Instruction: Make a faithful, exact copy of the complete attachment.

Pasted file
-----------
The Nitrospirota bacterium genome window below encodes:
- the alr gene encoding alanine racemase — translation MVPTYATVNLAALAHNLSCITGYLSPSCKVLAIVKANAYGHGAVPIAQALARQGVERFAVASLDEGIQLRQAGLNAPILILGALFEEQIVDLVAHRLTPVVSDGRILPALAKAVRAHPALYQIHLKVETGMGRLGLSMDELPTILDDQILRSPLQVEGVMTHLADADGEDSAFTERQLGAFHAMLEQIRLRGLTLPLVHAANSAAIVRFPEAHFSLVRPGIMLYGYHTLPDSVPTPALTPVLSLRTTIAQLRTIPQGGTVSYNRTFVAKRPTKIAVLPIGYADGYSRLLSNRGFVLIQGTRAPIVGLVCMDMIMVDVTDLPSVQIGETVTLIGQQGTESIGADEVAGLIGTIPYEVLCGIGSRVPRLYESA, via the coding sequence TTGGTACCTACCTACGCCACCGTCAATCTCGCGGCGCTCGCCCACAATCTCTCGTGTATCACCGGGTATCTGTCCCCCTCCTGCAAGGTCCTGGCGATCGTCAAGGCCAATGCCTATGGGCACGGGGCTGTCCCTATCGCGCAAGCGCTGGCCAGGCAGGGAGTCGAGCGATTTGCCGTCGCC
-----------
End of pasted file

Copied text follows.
The Nitrospirota bacterium genome window below encodes:
- the alr gene encoding alanine racemase — translation MVPTYATVNLAALAHNLSCITGYLSPSCKVLAIVKANAYGHGAVPIAQALARQGVERFAVASLDEGIQLRQAGLNAPILILGALFEEQIVDLVAHRLTPVVSDGRILPALAKAVRAHPALYQIHLKVETGMGRLGLSMDELPTILDDQILRSPLQVEGVMTHLADADGEDSAFTERQLGAFHAMLEQIRLRGLTLPLVHAANSAAIVRFPEAHFSLVRPGIMLYGYHTLPDSVPTPALTPVLSLRTTIAQLRTIPQGGTVSYNRTFVAKRPTKIAVLPIGYADGYSRLLSNRGFVLIQGTRAPIVGLVCMDMIMVDVTDLPSVQIGETVTLIGQQGTESIGADEVAGLIGTIPYEVLCGIGSRVPRLYESA, via the coding sequence TTGGTACCTACCTACGCCACCGTCAATCTCGCGGCGCTCGCCCACAATCTCTCGTGTATCACCGGGTATCTGTCCCCCTCCTGCAAGGTCCTGGCGATCGTCAAGGCCAATGCCTATGGGCACGGGGCTGTCCCTATCGCGCAAGCGCTGGCCAGGCAGGGAGTCGAGCGATTTGCCGTCGCC